If you were to create one of those silly data-collection schemes masquerading as a Facebook survey titled, “Are you a contemporary Garage Band?” New York rock n’ roll trio Las Rosas would certainly check many of the boxes in the affirmative.
Brooklyn-based. Check. Drums, bass, and guitar. Check. Lo-fi presentation. Check. Catchy, uptempo songs performed in a revelrous manner. Check.
But despite my attempts to lazily dump the the band in some old, unsuitable metaphorical box, the more I listen to Las Rosas, the more inappropriate said box seems—in this metaphor it’s now covered in old tape, soggy on the bottom, for some reason, and to transport it would be to do so at one’s own risk.
While like most garage-y bands of every decade since the 1960’s, Las Rosas music leans heavily on simplicity—few chords, appreciable melodies, tried and true grooves—its also incredibly lush (especially for a three-piece) and lyrically more earnest, relative to the litany of lo-fi acolytes making rock n’ roll today.
“We’re always trying to make catchy music,” says Las Rosas’ Jose Boyer (guitar, vocals). “It’s what appeals to me the most in music I hear. I think it keeps people thinking ‘garage rock,’ because catchiness is simplicity. Even though I’d love to move away from that association, I get it.”
Boyer, together with drummer Christopher Lauderdale and bassist Jose Aybar started Las Rosas in 2013, after moving to Brooklyn from Austin, Texas, where he played bass for underground garage darlings, Harlem. Boyer says Las Rosas’ members allowed a mutual love of Fleetwood Mac steer the band’s sound. Early songs like “Black Cherry” and “Boys” are certainly catchy, but have added lyrical depth, exploring such themes as gender fluidity and emotional insecurity.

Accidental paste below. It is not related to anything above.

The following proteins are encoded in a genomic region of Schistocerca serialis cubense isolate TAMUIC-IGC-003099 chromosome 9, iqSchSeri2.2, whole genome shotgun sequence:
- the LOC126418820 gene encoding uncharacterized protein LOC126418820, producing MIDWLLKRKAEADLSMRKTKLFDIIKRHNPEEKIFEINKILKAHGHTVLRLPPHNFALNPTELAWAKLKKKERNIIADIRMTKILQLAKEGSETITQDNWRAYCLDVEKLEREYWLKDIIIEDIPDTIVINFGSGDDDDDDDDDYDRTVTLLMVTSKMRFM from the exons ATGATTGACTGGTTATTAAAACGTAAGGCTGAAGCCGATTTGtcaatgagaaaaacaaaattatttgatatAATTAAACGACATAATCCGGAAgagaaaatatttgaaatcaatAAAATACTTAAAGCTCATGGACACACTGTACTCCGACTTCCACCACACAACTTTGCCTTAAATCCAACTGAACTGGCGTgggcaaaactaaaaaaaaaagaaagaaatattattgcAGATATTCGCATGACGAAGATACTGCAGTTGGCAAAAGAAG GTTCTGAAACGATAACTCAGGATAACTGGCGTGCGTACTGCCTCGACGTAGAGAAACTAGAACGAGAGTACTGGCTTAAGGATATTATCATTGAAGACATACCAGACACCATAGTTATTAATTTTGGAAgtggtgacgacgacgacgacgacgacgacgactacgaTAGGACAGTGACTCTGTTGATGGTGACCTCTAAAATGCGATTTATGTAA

After an EP and a seven-inch, the band released the 13-song “Everyone Gets Exactly What They Want,” in early 2017. Buoyed by a positive critical response and incessant touring, last month Las Rosas released “Shadow by Your Side,” a nine song collection that the band describes as being “largely created during an enormous life dismantling.”
Boyer says the record reflects the “bewildering state” of his life after the recent unraveling of a long-term relationship. “The breakup became a project [my ex and I] did together. Breaking a lease, moving out, informing friends… all of a sudden I was on my own, having grown a bit from the experience, and the songs that became the record unavoidably began to reflect those circumstances.”
Again, in the world of garage rock, such events are not typically treated with as much introspection.
“As far as lyrics go, I don’t necessarily try to give them tons of depth,” says Boyer. “But when you’re being compared to the ‘garage’ world, if you don’t sing about partying then you’re Leonard Cohen.”
Las Rosas is currently on a six week tour and will play with surf-y, doom-wop quartet La Luz at Root Down in Five Points on June 14, presented by Winterland Presents. Get your tickets, here in advance as this one is likely to sellout. Then, check out the video for Las Rosas’ “Christa” off the band’s latest album, below.